4. Israel cancels impending immigration of black Jews.

Prime Minister Benjamin Netanyahu’s office announced this week that the planned immigration of approximately 9,000 Ethiopians, blood relatives of Israeli Jews, would not take place as planned because the government has not allocated funds for the project. Revital Sweid, a legislator from the centrist Zionist Union party criticized the government’s failure and labeled it racist:

“Freezing the plan and saying it’s for budgetary reasons worsens the discrimination and smacks of racism. How can we tell soldiers from Ethiopia that they’re good enough to sacrifice their lives but not good enough to reunite with their relatives?”

Israel began to facilitate the immigration of Jews from Ethiopia over three decades ago, starting in 1984, but historically, Israeli officials have only allowed confirmed Jews to come to the country; their Ethiopian extended family members who did not practice the Jewish religion were not allowed to join them in Israel. During the same time period, the state facilitated the immigration of over a million Jews from Russia and other countries of the former Soviet Union. In their case, however, Israel permitted their non-Jewish family members to join them and receive Israeli citizenship.

Between 1948 and '84, Israel resisted all attempts by Ethiopian Jews to immigrate to Israel. In 1972, the Israeli government was willing to facilitate the immigration of Ethiopian donkeys, but not Ethiopian Jews. It would take more than a decade and sustained pressure from American activists for the Israeli government to relent to permit the immigration of black Jews. Once in Israel, Jews from Ethiopia continue to be the targets of state-sponsored discrimination. Last week Israel Army Radio reported that Ethiopian-Israeli couples who wish to wed are being denied married licenses by government officials in Petach Tikvah, the fifth largest city in Israel. A week after the scandal broke, federal officials had still not intervened to remedy the racism.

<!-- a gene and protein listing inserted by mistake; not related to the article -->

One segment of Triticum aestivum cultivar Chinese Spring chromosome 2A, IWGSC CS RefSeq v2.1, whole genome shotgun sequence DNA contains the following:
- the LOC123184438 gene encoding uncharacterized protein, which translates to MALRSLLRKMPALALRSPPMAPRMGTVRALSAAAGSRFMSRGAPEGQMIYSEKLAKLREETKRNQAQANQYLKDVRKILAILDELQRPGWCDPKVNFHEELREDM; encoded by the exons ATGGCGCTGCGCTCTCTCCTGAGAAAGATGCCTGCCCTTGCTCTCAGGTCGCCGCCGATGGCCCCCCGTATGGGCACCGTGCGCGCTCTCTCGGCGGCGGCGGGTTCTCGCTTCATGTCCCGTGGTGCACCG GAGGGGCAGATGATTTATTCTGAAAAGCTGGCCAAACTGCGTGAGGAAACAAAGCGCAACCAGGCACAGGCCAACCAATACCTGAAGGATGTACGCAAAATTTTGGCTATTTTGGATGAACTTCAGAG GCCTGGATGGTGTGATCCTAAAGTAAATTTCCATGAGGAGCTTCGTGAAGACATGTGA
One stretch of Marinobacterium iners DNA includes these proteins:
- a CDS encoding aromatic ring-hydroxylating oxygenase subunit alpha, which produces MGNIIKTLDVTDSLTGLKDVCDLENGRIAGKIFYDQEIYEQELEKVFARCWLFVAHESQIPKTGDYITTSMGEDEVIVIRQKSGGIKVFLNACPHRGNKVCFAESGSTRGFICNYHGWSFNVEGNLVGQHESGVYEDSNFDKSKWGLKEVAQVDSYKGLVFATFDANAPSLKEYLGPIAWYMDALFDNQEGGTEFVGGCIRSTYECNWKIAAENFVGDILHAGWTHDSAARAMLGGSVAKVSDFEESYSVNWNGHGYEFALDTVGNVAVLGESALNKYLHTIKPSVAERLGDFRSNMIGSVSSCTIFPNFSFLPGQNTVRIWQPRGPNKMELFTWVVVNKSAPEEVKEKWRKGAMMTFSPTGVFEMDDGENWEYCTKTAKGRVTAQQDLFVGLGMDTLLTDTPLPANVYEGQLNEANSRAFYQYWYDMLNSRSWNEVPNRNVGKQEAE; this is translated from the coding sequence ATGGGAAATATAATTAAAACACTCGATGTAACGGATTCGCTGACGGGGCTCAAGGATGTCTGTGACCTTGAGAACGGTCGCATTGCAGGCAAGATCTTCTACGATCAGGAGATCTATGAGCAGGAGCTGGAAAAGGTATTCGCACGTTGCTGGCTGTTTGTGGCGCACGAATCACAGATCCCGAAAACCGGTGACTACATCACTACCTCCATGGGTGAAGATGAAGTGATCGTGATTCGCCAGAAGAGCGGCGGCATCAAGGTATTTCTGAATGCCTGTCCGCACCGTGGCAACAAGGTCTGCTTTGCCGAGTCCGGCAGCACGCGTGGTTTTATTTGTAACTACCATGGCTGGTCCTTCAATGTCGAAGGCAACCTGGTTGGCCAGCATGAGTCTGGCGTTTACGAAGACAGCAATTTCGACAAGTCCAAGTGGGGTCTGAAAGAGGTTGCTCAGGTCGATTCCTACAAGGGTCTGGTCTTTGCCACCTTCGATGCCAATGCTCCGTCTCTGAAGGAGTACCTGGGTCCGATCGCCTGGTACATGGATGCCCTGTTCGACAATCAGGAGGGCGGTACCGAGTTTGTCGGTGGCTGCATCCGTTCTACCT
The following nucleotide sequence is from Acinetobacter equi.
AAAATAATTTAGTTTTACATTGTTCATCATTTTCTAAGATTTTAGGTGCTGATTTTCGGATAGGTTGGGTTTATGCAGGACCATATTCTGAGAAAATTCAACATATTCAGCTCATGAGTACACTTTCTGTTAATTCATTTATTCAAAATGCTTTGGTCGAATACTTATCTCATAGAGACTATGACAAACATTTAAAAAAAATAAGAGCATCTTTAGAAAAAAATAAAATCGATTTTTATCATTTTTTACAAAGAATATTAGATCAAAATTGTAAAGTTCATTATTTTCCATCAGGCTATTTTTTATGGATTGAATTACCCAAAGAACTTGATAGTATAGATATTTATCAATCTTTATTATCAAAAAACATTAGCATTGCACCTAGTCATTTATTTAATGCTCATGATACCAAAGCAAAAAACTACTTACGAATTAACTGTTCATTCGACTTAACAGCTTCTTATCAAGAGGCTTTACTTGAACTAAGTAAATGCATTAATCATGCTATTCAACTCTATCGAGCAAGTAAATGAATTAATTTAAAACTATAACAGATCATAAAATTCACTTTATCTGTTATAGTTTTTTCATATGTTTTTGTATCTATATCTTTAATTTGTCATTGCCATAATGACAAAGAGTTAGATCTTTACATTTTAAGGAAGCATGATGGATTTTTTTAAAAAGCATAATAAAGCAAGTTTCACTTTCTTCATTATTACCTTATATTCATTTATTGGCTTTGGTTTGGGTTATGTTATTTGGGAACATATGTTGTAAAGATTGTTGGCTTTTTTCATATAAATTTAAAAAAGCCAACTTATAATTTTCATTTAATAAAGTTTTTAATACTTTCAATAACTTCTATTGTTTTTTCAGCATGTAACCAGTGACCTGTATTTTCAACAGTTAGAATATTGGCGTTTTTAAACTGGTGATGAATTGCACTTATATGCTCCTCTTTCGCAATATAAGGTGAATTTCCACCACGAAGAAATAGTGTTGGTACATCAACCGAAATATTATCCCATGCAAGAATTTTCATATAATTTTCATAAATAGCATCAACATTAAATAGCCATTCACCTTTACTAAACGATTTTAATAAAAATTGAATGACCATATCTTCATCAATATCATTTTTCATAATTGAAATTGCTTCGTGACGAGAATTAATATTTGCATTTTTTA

5. Homophobia increasing and Israel government stalls progress.

This past week presented an opportunity for the Israeli parliament to show solidarity with the country’s gays and lesbians when the Knesset proclaimed its first-ever LGBT Rights Day in the plenum on Tuesday. A report issued the previous day demonstrated the desperate need for progress on legislation that would give gay people the same privileges and protections as straight Israelis.

The National LGBT Task Force report found that homophobic hate attacks in Israel had increased by 80% in the last year. The most horrific of these was a stabbing spree at the Jerusalem Pride Parade, in which 16-year-old Israeli Shira Banki was murdered.

Instead of marking LGBT Rights Day by passing laws designed to protect this population, the government shot down all six bills that were tabled in tribute to it, including a bill that would forbid so-called psychological treatments that try to turn queer youth straight. Most shamefully, the ruling Likud Party lawmakers who ostensibly claim to be allies of the gay community, openly gay Amir Ohana and Gay Pride caucus co-chair Sharren Haskel, torpedoed the bills, with Ohana purposefully skipping the vote and Haskel voting down all the legislation.

Israel Incitement Watch #5 -- 21 February 2015 - 27 February 2016